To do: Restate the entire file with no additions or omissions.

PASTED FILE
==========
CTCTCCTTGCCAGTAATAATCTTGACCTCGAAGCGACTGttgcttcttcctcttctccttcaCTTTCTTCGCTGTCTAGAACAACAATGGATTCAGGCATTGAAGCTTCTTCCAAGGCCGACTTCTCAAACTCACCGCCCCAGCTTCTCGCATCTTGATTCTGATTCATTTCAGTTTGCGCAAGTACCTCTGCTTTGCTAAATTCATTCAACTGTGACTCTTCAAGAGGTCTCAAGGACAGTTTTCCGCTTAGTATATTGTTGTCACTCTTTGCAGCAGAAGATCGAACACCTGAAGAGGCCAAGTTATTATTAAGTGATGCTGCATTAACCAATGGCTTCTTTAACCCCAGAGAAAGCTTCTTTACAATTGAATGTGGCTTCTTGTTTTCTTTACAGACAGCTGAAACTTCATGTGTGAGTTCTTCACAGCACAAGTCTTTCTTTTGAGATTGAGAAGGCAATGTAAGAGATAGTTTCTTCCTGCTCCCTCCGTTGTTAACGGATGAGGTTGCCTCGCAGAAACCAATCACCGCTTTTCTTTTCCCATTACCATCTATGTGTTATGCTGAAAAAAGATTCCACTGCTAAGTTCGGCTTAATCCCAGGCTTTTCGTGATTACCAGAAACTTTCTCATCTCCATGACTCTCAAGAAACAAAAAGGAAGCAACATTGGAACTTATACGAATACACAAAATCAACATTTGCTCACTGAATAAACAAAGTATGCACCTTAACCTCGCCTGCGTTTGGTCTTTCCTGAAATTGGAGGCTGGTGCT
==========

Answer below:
CTCTCCTTGCCAGTAATAATCTTGACCTCGAAGCGACTGttgcttcttcctcttctccttcaCTTTCTTCGCTGTCTAGAACAACAATGGATTCAGGCATTGAAGCTTCTTCCAAGGCCGACTTCTCAAACTCACCGCCCCAGCTTCTCGCATCTTGATTCTGATTCATTTCAGTTTGCGCAAGTACCTCTGCTTTGCTAAATTCATTCAACTGTGACTCTTCAAGAGGTCTCAAGGACAGTTTTCCGCTTAGTATATTGTTGTCACTCTTTGCAGCAGAAGATCGAACACCTGAAGAGGCCAAGTTATTATTAAGTGATGCTGCATTAACCAATGGCTTCTTTAACCCCAGAGAAAGCTTCTTTACAATTGAATGTGGCTTCTTGTTTTCTTTACAGACAGCTGAAACTTCATGTGTGAGTTCTTCACAGCACAAGTCTTTCTTTTGAGATTGAGAAGGCAATGTAAGAGATAGTTTCTTCCTGCTCCCTCCGTTGTTAACGGATGAGGTTGCCTCGCAGAAACCAATCACCGCTTTTCTTTTCCCATTACCATCTATGTGTTATGCTGAAAAAAGATTCCACTGCTAAGTTCGGCTTAATCCCAGGCTTTTCGTGATTACCAGAAACTTTCTCATCTCCATGACTCTCAAGAAACAAAAAGGAAGCAACATTGGAACTTATACGAATACACAAAATCAACATTTGCTCACTGAATAAACAAAGTATGCACCTTAACCTCGCCTGCGTTTGGTCTTTCCTGAAATTGGAGGCTGGTGCT